Pronouns: What They Are and Why They’re Important


Pronouns Graphic (included: trans flag as background, they/them, she/her, he/him, ze/hirs, and noun/nounself pronouns), created by Ace Moore

Ace Moore, Staff Writer

TW: This article contains mentions of su*cide in the 8th paragraph.

Pronouns. Everyone’s got them. From the wonderful she/her, he/him, it/its, and they/them pronouns, to the beautiful and eccentric neo and xeno pronouns, such as xey/xem, or noun/nounself pronouns, everyone can appreciate everything pronouns do for us in the English language. Lost you already? It’s alright, we’ll go over what these are and how to use them. 

For a bit of background, people have been using “non-conventional” pronouns for ages. In Aztec culture, “yehhuātl” was used to encompass all pronouns (including they, she, he, and it). They/them pronouns are also most likely the oldest pronouns in the old English language. In the 1600s, people whose gender was unknown or existed outside the gender binary would be referred to as they/them pronouns in medical records. They/them pronouns became “grammatically incorrect” only in the 18th century.

But as we know now in the 21st century, that is simply not true. We use they/them pronouns in reference to singular people all the time. For example, if someone lost their wallet in a supermarket, you wouldn’t immediately assume whether it is a “he” or a “she.” Most people would say or think, “I wonder who lost their wallet, I should probably return it to them,” using the singular they/them pronouns in a sentence where gender is unknown. 

So, using they/them pronouns is pretty simple, though for some it may still be hard. That’s totally understandable! For most people that don’t exist within the gender binary, the best thing an ally can do is at least try. You don’t have to get it right all the time, as long as you are not purposefully misgendering someone.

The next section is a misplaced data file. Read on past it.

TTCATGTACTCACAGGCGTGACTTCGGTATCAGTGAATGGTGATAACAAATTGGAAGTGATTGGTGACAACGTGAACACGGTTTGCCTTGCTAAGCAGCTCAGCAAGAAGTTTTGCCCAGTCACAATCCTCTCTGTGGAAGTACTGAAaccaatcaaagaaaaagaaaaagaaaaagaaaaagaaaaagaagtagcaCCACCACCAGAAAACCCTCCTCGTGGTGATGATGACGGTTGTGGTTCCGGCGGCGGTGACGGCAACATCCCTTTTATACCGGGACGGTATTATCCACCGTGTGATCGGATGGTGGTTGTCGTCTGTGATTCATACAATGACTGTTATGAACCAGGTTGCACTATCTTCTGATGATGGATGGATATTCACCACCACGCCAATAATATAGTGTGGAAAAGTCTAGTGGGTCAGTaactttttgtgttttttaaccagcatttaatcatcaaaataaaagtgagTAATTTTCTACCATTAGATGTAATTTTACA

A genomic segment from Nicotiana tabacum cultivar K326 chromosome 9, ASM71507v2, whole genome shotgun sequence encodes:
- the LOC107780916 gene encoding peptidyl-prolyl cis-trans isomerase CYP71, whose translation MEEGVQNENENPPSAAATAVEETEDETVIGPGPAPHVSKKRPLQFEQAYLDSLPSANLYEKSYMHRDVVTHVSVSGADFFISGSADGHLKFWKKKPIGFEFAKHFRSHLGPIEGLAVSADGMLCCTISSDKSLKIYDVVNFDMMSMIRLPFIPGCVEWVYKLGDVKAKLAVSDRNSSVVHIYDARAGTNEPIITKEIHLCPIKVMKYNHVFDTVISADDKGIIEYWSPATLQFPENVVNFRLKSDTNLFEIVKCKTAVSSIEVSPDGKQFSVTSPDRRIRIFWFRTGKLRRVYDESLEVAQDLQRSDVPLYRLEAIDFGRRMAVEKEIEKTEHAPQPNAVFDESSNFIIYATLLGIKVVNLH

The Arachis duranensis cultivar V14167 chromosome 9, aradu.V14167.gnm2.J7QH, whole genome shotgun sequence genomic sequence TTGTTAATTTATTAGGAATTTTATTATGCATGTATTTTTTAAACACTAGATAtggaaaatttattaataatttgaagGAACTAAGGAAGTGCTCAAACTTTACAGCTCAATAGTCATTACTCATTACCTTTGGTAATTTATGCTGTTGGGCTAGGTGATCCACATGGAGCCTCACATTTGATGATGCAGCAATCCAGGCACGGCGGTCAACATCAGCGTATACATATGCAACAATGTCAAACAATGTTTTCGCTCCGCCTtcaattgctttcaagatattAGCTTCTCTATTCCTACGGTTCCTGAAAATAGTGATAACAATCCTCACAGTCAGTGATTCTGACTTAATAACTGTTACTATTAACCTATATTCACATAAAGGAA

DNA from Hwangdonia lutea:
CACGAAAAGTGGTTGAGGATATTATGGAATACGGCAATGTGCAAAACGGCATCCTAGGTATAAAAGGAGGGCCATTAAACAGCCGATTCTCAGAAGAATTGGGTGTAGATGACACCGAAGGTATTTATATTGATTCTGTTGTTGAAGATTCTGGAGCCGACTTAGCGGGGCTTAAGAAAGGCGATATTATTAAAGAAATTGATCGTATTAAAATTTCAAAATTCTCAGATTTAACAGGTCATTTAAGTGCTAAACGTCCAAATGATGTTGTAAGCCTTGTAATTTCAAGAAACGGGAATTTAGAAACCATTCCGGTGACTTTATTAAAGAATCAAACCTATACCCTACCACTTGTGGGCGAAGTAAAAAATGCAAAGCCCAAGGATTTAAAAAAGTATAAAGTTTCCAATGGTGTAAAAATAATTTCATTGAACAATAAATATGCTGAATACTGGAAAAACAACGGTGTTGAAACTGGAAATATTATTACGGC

“[Misgendering] makes me really uncomfortable. I know that the teachers sometimes slip up, I do too sometimes, but when they are continuously misgendering one of my friends or classmates on purpose, it is really unprofessional and makes others—including myself—very uncomfortable,” sophomore Brianna McDonald said.

Junior Allison Tocmo, agreed, saying, “Finding your identity is a really long process, and for some people, it takes a lot of courage to even admit to yourself that you have a different identity than you thought. So if someone misgenders them, it makes all that effort feel invalidated.” 

Misgendering is very harmful to anyone, and, as sophomore Barbara Peregrina-Rodriguez said, “It invalidates the feelings of others and makes others feel as if they are ‘wrong’ or ‘not normal,’ which is completely false.”

In a Williams Institute School of Law article, it was stated that “98% of students who had experienced four instances of discrimination and violence in the past year thought about suicide that year.” Discrimination can include hate crimes, purposefully misgendering someone, and bullying. 

“It can cause severe dysphoria and negatively affect how the person being misgendered feels about themself,” sophomore Evelyn Calcagni said

But how can one not misgender a person? It’s quite easy, actually. “Just straight up ask, ‘What are your pronouns?’” Tocmo said. Remember, appearance doesn’t equal gender, so make sure you ask. 

Gender is a complicated thing, especially with Xeno and Neogenders. On that topic, how does one use xeno and neopronouns? Simply replace them with pronouns like she, her, they, or them. So, instead of saying ‘He went to the store. He bought eggs and milk for himself and his sibling,’ in the case of someone using zey/zem (xenos) moss/mosses (neos) and xe/hirs (xenos) pronouns, one would say, ‘Zey went to the store. Moss bought eggs and milk for hirself and zer’s sibling.’ All would be referring to the same individual, because a person is never limited to one set of pronouns. Though it might take some practice, it becomes as easy as using they, she, and he pronouns. 

Many people in the SCAHS community identify under the non-binary label or have a gender that differs from what was assigned to them at birth. So, when it comes to someone who doesn’t exist within the gender binary, girls and boys bathrooms just don’t work. But State High offers gender-neutral restrooms for those who don’t identify as a girl or a boy. You can find these restrooms in A138, A326, B206, C025, C104, D005, F110, and F111. There are also ones in the ArtSmart hallway, and by the gendered bathrooms outside G pod. 

Everybody has pronouns! No matter if you are cis (identifying as the gender you were assigned at birth) or trans (identifying as something other than the gender you were assigned at birth) you have pronouns. So, please respect everyone, no matter what their pronouns are.